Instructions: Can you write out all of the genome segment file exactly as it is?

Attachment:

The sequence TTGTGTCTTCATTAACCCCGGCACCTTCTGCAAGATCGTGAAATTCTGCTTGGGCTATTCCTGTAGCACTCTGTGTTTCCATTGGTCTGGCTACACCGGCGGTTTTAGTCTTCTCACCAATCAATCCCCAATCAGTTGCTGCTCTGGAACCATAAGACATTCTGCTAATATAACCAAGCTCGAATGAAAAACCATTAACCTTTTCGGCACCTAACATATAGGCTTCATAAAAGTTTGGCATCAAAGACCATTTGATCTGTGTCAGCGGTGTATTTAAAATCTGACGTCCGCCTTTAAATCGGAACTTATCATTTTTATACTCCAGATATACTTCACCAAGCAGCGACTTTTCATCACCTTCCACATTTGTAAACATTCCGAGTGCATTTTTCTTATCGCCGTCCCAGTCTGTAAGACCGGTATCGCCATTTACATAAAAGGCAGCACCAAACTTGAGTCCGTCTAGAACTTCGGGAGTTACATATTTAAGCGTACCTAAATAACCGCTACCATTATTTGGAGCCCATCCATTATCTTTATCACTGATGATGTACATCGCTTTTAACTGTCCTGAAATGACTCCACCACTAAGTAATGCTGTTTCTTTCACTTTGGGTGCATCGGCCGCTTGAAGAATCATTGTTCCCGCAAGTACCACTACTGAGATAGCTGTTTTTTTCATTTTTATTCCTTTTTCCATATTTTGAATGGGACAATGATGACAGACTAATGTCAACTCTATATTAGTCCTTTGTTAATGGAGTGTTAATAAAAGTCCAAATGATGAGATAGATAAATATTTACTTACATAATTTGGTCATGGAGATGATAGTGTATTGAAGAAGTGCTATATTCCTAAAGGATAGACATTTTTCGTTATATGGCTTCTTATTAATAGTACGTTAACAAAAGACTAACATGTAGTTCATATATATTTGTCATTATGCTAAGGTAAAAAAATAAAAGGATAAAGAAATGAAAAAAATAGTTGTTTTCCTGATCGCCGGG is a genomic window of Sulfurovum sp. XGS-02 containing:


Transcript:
The sequence TTGTGTCTTCATTAACCCCGGCACCTTCTGCAAGATCGTGAAATTCTGCTTGGGCTATTCCTGTAGCACTCTGTGTTTCCATTGGTCTGGCTACACCGGCGGTTTTAGTCTTCTCACCAATCAATCCCCAATCAGTTGCTGCTCTGGAACCATAAGACATTCTGCTAATATAACCAAGCTCGAATGAAAAACCATTAACCTTTTCGGCACCTAACATATAGGCTTCATAAAAGTTTGGCATCAAAGACCATTTGATCTGTGTCAGCGGTGTATTTAAAATCTGACGTCCGCCTTTAAATCGGAACTTATCATTTTTATACTCCAGATATACTTCACCAAGCAGCGACTTTTCATCACCTTCCACATTTGTAAACATTCCGAGTGCATTTTTCTTATCGCCGTCCCAGTCTGTAAGACCGGTATCGCCATTTACATAAAAGGCAGCACCAAACTTGAGTCCGTCTAGAACTTCGGGAGTTACATATTTAAGCGTACCTAAATAACCGCTACCATTATTTGGAGCCCATCCATTATCTTTATCACTGATGATGTACATCGCTTTTAACTGTCCTGAAATGACTCCACCACTAAGTAATGCTGTTTCTTTCACTTTGGGTGCATCGGCCGCTTGAAGAATCATTGTTCCCGCAAGTACCACTACTGAGATAGCTGTTTTTTTCATTTTTATTCCTTTTTCCATATTTTGAATGGGACAATGATGACAGACTAATGTCAACTCTATATTAGTCCTTTGTTAATGGAGTGTTAATAAAAGTCCAAATGATGAGATAGATAAATATTTACTTACATAATTTGGTCATGGAGATGATAGTGTATTGAAGAAGTGCTATATTCCTAAAGGATAGACATTTTTCGTTATATGGCTTCTTATTAATAGTACGTTAACAAAAGACTAACATGTAGTTCATATATATTTGTCATTATGCTAAGGTAAAAAAATAAAAGGATAAAGAAATGAAAAAAATAGTTGTTTTCCTGATCGCCGGG is a genomic window of Sulfurovum sp. XGS-02 containing: